• Refine Query
  • Source
  • Publication year
  • to
  • Language
  • 9
  • Tagged with
  • 10
  • 10
  • 3
  • 2
  • 2
  • 2
  • 2
  • 2
  • 1
  • 1
  • 1
  • 1
  • 1
  • 1
  • 1
  • About
  • The Global ETD Search service is a free service for researchers to find electronic theses and dissertations. This service is provided by the Networked Digital Library of Theses and Dissertations.
    Our metadata is collected from universities around the world. If you manage a university/consortium/country archive and want to be added, details can be found on the NDLTD website.
1

Normativity in Walter Brueggemann's Theology of the Old Testament

Bergsma, John Sietze. 1999 (has links)
Thesis (Th. M.)--Calvin Theological Seminary, 1999. Abstract. Includes bibliographical references (leaves 146-151).
2

Normativity in Walter Brueggemann's Theology of the Old Testament

Bergsma, John Sietze. 1999
Thesis (Th. M.)--Calvin Theological Seminary, 1999. Abstract. Includes bibliographical references (leaves 146-151).
3

Normativity in Walter Brueggemann's Theology of the Old Testament

Bergsma, John Sietze. 1999 (has links)
Thesis (Th. M.)--Calvin Theological Seminary, 1999. Abstract. Includes bibliographical references (leaves 146-151).
4

An appreciative examination and critique of Walter Brueggemann's theological anthropology as outlined in his Theology of the Old Testament: testimony, dispute, advocacy

Doerksen, Allen V. Unknown Date (has links)
Thesis (Th. M.)--Regent College, Vancouver, BC, 2002. Abstract and vita. Includes bibliographical references (leaves [214]-223).
5

An appreciative examination and critique of Walter Brueggemann's theological anthropology as outlined in his Theology of the Old Testament: testimony, dispute, advocacy

Doerksen, Allen V. 2002
Thesis (Th. M.)--Regent College, Vancouver, BC, 2002. Abstract and vita. Includes bibliographical references (leaves [214]-223).
6

An appreciative examination and critique of Walter Brueggemann's theological anthropology as outlined in his Theology of the Old Testament: testimony, dispute, advocacy

Doerksen, Allen V. 2002 (has links)
Thesis (Th. M.)--Regent College, Vancouver, BC, 2002. Abstract and vita. Includes bibliographical references (leaves [214]-223).
7

Application of Brueggemann's canonical criticism to apocalypticism

Jonaitis, Dorothy 1990 (has links)
Thesis (M.A.)--Catholic Theological Union at Chicago, 1990. Vita. Includes bibliographical references (leaves 108-111).
8

The form of eucharistic prayer a proposal based on Walter Brueggemann's analysis of prayer and narrative in the Old Testament

Krisak, Anthony F. 1986 (has links)
Thesis (S.T.L.)--Catholic University of America, 1987. Includes bibliographical references (leaves 130-141).
9

Faith at the fractures of life : an examination of lament and praise in response to human suffering with special reference to the theology of Walter Brueggemann and David Ford

Mccoy, Andrew Michael. 2009 (has links)
Thesis (Ph.D.) - University of St Andrews, November 2009.
10

Faith at the fractures of life : an examination of lament and praise in response to human suffering with special reference to the theology of Walter Brueggemann and David Ford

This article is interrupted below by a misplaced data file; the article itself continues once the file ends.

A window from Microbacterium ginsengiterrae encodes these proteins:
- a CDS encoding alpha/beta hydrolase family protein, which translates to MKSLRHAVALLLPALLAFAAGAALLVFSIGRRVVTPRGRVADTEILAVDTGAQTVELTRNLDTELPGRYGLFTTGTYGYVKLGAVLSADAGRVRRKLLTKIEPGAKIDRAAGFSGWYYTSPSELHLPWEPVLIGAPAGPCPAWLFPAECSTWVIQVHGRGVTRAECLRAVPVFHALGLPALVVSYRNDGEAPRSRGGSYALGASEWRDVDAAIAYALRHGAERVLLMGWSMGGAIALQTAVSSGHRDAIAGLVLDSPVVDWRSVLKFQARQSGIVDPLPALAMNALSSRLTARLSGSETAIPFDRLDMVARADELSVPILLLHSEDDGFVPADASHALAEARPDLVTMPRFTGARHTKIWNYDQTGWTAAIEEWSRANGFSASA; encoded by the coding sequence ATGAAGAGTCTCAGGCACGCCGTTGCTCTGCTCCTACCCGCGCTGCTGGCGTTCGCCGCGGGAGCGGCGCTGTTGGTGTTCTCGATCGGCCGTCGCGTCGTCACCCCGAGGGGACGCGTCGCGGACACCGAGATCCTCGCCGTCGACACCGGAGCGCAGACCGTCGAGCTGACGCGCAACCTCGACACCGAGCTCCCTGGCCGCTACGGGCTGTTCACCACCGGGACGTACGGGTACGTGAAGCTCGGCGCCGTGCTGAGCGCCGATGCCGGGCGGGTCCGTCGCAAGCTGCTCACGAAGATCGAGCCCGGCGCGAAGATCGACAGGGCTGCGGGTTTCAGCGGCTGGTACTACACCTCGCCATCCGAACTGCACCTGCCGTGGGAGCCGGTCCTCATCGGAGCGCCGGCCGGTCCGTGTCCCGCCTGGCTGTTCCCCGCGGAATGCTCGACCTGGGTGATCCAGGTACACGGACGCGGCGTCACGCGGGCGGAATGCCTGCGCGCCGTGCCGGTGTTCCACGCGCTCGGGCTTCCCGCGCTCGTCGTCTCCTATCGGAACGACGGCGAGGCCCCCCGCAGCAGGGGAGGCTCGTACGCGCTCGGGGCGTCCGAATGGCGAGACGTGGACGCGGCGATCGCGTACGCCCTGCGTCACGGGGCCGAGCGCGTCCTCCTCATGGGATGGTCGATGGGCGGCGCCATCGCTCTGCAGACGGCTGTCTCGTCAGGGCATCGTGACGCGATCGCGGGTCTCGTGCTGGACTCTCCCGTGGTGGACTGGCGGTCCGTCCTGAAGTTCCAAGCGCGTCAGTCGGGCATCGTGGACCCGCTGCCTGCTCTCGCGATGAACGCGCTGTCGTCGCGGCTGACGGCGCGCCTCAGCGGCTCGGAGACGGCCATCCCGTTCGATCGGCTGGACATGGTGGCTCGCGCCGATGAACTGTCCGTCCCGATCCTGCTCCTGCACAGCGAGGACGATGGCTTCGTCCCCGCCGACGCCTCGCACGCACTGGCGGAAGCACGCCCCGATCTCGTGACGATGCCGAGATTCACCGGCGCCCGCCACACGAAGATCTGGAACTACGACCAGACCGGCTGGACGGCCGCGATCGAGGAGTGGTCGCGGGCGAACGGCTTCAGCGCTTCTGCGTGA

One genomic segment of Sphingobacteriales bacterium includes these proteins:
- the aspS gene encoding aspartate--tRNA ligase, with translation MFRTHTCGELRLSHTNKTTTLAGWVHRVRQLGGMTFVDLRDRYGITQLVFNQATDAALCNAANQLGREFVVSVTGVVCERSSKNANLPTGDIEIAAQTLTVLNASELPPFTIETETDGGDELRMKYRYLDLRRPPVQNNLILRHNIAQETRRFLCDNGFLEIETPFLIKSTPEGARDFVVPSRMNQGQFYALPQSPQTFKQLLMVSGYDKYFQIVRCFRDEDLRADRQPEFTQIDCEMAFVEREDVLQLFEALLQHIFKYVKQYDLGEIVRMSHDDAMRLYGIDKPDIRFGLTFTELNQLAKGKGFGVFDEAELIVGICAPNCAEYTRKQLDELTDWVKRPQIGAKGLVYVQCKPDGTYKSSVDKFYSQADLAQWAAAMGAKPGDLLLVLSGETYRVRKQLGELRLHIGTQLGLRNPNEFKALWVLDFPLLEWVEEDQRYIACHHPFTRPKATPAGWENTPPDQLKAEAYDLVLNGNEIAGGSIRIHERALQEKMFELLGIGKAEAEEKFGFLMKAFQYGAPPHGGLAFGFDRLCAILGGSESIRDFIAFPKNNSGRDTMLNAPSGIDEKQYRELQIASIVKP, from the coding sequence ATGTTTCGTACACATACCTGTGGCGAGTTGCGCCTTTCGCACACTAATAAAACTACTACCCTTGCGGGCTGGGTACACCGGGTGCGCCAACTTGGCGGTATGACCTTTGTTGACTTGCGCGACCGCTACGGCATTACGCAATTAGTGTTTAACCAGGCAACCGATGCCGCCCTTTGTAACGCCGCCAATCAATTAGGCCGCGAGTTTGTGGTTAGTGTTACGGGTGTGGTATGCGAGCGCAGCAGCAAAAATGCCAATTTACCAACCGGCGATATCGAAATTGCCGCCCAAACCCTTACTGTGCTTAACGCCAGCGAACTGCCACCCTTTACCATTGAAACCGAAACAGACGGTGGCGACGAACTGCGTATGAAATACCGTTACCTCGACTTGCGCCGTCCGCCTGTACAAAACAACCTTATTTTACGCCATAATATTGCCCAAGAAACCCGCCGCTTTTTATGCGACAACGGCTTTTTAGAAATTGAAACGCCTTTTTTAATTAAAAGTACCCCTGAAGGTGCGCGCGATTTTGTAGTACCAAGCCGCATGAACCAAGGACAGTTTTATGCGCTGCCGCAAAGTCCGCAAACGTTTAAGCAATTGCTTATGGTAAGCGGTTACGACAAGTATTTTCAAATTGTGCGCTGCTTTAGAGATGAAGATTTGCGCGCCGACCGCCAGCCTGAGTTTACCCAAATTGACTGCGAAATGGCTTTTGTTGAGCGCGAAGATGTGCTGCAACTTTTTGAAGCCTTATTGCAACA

McCoy, Andrew Michael 2009 (has links)
This thesis explores the role of lament and praise in the respective theological approaches of Walter Brueggemann and David Ford for the purpose of examining how Christian faith transforms human response to suffering. The first three chapters trace Brueggemann’s engagement with Israel’s lament psalms, beginning with his observation that their typical dual form mirrors the collective shape of Israel’s psalter as well as all biblical faith. Influential interactions with sociology eventually lead Brueggemann to propose faith not simply as response to God’s faithfulness, but rather through rhetorical tension maintained between conflicts perceived in aspects of scripture such as praise and lament. We critique this view of irresolvable textual tension for leaving Brueggemann with an unresolved understanding of divine fidelity which obscures biblical expectation that God will respond faithfully to human lament. The fourth and fifth chapters concern David Ford’s consistent engagement with praise and subsequently, Christian joy. His early collaborative scholarship proposes praise as the result of faith in who God is through the suffering person and work of Jesus Christ. Nevertheless, continued ethical concerns lead Ford to identify Christian faith as an inextricable relationship between joy and responsibility resulting from “facing” Christ’s life and suffering death. We critique Ford for failing to clarify how such “facing” is made possible through who God is in Christ, rendering faith merely the result of human expression of Christ’s example, and thus obscuring any real reason for praise amidst suffering. Beyond a synthesis of Brueggemann and Ford’s respective approaches to lament and praise, the final chapter argues that a trinitarian approach to Christ’s atonement is necessary to propose how God confronts both suffering and sin thereby producing faithful human response amidst persistent evil. We conclude by arguing that a trinitarian understanding of praise cannot be proposed apart from either who God is in Christ’s atonement or how the atoning Christ is humanly faithful in lament.

Page generated in 0.0609 seconds